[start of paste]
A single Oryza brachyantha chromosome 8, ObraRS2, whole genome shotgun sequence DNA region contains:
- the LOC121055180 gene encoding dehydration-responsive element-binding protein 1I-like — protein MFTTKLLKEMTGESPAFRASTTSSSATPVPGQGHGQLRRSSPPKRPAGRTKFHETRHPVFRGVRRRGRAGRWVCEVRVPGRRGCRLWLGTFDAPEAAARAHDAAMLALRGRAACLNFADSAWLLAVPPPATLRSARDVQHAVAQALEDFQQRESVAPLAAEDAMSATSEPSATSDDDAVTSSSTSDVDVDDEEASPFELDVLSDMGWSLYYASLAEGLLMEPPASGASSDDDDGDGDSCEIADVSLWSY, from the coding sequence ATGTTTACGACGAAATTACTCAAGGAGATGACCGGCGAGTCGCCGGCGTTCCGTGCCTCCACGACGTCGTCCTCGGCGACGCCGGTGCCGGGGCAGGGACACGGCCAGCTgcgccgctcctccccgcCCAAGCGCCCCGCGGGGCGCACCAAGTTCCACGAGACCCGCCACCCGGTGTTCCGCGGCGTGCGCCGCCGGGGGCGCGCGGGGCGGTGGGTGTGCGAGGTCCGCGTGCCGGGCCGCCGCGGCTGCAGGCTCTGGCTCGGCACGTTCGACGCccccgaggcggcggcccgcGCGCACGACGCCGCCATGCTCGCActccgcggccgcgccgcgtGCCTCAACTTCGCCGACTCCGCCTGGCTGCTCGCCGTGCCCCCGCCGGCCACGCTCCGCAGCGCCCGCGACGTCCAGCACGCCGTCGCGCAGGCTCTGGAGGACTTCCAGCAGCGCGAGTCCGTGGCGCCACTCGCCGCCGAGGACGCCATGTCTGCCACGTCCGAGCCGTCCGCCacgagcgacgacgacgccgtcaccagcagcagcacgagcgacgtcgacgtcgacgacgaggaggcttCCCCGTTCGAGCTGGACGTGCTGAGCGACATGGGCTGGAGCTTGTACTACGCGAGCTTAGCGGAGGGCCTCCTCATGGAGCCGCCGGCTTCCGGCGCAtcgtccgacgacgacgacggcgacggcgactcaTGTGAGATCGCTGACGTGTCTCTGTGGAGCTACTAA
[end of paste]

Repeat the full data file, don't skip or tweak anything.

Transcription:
A single Oryza brachyantha chromosome 8, ObraRS2, whole genome shotgun sequence DNA region contains:
- the LOC121055180 gene encoding dehydration-responsive element-binding protein 1I-like — protein MFTTKLLKEMTGESPAFRASTTSSSATPVPGQGHGQLRRSSPPKRPAGRTKFHETRHPVFRGVRRRGRAGRWVCEVRVPGRRGCRLWLGTFDAPEAAARAHDAAMLALRGRAACLNFADSAWLLAVPPPATLRSARDVQHAVAQALEDFQQRESVAPLAAEDAMSATSEPSATSDDDAVTSSSTSDVDVDDEEASPFELDVLSDMGWSLYYASLAEGLLMEPPASGASSDDDDGDGDSCEIADVSLWSY, from the coding sequence ATGTTTACGACGAAATTACTCAAGGAGATGACCGGCGAGTCGCCGGCGTTCCGTGCCTCCACGACGTCGTCCTCGGCGACGCCGGTGCCGGGGCAGGGACACGGCCAGCTgcgccgctcctccccgcCCAAGCGCCCCGCGGGGCGCACCAAGTTCCACGAGACCCGCCACCCGGTGTTCCGCGGCGTGCGCCGCCGGGGGCGCGCGGGGCGGTGGGTGTGCGAGGTCCGCGTGCCGGGCCGCCGCGGCTGCAGGCTCTGGCTCGGCACGTTCGACGCccccgaggcggcggcccgcGCGCACGACGCCGCCATGCTCGCActccgcggccgcgccgcgtGCCTCAACTTCGCCGACTCCGCCTGGCTGCTCGCCGTGCCCCCGCCGGCCACGCTCCGCAGCGCCCGCGACGTCCAGCACGCCGTCGCGCAGGCTCTGGAGGACTTCCAGCAGCGCGAGTCCGTGGCGCCACTCGCCGCCGAGGACGCCATGTCTGCCACGTCCGAGCCGTCCGCCacgagcgacgacgacgccgtcaccagcagcagcacgagcgacgtcgacgtcgacgacgaggaggcttCCCCGTTCGAGCTGGACGTGCTGAGCGACATGGGCTGGAGCTTGTACTACGCGAGCTTAGCGGAGGGCCTCCTCATGGAGCCGCCGGCTTCCGGCGCAtcgtccgacgacgacgacggcgacggcgactcaTGTGAGATCGCTGACGTGTCTCTGTGGAGCTACTAA